Coastal and littoral zones, because of their productivity and the numerous ecosystem services they provide, of their human population density and the diversity of activities, produce strong societal challenges and are subjected to multiple pressures. Therefore, these zones need to be studied in order to understand the complexity of their functioning (for example through a trophic ecology approach), to characterize their biodiversity and its role from the community to ecosystem scales, and to quantify the effect of environmental changes on ecosystem functioning.
Our investigations, beyond answering fundamental questions, also address questions applied to societal problems. In particular, we aim to find efficient ways to characterize environmental quality in relation with economic activity (such as habitat and species protection, maintenance of functional biodiversity, rehabilitation of zones of biological interests, prediction of global change and anthropic impacts). Thus, the BIOFEEL team aims to acquire new knowledge about the functioning of ecosystems, and tries to develop decision support tools for a “sustainable and concerted” management of the resources. The team uses various approaches such as laboratory and field experiments, multivariate analysis and modeling.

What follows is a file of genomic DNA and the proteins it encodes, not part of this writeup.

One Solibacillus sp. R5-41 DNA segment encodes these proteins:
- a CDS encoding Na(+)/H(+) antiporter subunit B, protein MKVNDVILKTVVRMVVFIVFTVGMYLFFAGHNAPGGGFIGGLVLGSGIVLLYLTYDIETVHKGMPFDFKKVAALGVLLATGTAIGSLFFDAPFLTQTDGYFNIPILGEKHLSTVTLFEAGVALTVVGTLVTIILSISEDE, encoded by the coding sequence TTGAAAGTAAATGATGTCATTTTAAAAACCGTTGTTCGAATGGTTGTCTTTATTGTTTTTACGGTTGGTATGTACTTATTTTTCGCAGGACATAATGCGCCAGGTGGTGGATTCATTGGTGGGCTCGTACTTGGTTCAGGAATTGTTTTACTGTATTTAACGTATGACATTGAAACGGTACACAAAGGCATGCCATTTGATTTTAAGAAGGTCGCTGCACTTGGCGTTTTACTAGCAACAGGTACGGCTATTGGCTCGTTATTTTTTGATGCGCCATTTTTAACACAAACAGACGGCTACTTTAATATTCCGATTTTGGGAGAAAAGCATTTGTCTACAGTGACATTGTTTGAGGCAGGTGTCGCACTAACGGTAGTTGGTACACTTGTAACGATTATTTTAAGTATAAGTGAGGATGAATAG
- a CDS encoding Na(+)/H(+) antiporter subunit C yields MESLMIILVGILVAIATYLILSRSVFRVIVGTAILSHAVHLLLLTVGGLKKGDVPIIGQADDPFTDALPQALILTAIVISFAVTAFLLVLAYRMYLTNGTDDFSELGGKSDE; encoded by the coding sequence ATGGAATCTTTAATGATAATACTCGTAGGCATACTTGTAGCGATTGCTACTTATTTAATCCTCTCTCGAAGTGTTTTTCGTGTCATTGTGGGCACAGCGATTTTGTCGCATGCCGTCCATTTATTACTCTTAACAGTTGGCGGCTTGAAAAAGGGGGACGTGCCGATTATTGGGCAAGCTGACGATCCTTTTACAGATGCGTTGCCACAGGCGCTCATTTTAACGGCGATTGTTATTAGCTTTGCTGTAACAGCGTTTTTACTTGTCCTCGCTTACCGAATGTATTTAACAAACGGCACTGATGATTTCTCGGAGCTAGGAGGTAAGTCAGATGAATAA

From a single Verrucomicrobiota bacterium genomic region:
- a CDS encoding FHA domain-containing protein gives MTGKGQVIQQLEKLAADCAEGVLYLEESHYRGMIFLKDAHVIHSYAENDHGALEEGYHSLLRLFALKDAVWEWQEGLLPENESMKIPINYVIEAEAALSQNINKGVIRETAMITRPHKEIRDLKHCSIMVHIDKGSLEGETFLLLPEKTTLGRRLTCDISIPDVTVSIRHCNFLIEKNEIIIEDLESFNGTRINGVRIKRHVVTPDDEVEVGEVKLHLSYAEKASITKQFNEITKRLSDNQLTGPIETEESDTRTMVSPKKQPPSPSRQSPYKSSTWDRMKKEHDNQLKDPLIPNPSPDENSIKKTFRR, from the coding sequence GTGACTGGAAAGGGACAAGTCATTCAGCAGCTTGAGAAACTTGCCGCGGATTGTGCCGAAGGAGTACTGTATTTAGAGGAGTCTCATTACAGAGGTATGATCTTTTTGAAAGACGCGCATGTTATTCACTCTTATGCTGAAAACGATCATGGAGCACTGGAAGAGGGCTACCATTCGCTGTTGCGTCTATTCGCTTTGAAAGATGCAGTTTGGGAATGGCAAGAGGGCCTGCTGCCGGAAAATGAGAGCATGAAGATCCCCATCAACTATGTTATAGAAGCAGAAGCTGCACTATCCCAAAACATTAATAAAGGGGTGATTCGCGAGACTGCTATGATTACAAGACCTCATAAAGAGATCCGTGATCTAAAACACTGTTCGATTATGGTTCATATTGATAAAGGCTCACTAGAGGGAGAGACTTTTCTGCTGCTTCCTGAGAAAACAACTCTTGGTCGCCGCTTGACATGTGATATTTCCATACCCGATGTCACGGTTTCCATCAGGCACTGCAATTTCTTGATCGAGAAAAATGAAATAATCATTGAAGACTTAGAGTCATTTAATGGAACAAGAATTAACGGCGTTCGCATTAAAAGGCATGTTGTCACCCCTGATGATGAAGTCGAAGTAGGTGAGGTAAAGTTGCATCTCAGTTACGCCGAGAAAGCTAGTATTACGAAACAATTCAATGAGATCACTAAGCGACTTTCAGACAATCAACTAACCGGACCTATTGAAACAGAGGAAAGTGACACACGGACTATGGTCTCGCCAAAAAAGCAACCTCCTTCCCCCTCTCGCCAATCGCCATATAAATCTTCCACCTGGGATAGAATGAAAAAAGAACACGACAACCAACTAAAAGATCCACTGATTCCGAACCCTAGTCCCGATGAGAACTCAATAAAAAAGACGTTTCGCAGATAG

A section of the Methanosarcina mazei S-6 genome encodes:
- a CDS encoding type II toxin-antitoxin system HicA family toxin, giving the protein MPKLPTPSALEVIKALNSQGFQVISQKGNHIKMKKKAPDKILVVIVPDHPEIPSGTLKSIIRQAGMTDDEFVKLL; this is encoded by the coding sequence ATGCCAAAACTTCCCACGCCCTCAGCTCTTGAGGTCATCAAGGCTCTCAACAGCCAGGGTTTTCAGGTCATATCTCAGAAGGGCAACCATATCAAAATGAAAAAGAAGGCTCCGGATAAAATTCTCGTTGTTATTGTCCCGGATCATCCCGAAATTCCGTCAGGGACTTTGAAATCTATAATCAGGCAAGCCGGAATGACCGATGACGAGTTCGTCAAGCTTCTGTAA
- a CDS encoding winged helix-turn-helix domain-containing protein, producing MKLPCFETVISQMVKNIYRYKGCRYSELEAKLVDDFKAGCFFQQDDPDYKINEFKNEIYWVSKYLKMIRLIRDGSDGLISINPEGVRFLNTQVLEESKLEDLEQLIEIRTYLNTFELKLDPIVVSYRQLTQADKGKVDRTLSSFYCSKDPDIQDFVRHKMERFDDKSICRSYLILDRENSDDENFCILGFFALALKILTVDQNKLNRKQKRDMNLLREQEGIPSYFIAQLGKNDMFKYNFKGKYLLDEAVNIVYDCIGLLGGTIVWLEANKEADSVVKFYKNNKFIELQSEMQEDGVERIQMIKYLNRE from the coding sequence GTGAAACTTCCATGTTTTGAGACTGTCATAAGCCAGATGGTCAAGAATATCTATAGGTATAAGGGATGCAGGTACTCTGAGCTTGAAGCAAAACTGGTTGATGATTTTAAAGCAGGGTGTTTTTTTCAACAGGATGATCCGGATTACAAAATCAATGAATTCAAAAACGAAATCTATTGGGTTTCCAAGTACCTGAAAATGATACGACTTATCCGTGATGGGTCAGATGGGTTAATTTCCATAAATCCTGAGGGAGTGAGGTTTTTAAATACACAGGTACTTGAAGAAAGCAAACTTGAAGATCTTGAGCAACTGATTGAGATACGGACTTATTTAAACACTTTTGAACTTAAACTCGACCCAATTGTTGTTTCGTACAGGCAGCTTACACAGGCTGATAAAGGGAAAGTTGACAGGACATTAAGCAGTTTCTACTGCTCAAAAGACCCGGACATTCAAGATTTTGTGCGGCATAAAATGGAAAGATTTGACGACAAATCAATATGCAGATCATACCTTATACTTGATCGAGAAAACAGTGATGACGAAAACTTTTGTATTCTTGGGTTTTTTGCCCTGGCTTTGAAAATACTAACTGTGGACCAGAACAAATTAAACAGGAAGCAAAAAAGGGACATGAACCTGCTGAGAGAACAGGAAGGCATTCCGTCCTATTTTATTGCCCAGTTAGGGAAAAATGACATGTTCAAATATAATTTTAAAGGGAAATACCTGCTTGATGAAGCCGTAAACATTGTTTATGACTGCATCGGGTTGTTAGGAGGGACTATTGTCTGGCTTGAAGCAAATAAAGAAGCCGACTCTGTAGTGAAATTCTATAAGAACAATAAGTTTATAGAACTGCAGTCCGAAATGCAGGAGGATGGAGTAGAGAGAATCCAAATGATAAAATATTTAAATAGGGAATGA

The BIOFEEL team possesses the necessary skills and methodologies to study a large number of biological compartments, from pelagic and benthic zones (for example virus, microorganisms, meiofauna, macrofauna, fishes) to coastal avifauna (shorebirds) with an ecosystemic vision. We study the interactions between organisms (especially microorganisms) as well as the trophic relations between biological compartments. We specifically have a strong expertise in the study and the functioning of intertidal bare mudflats of western European coasts.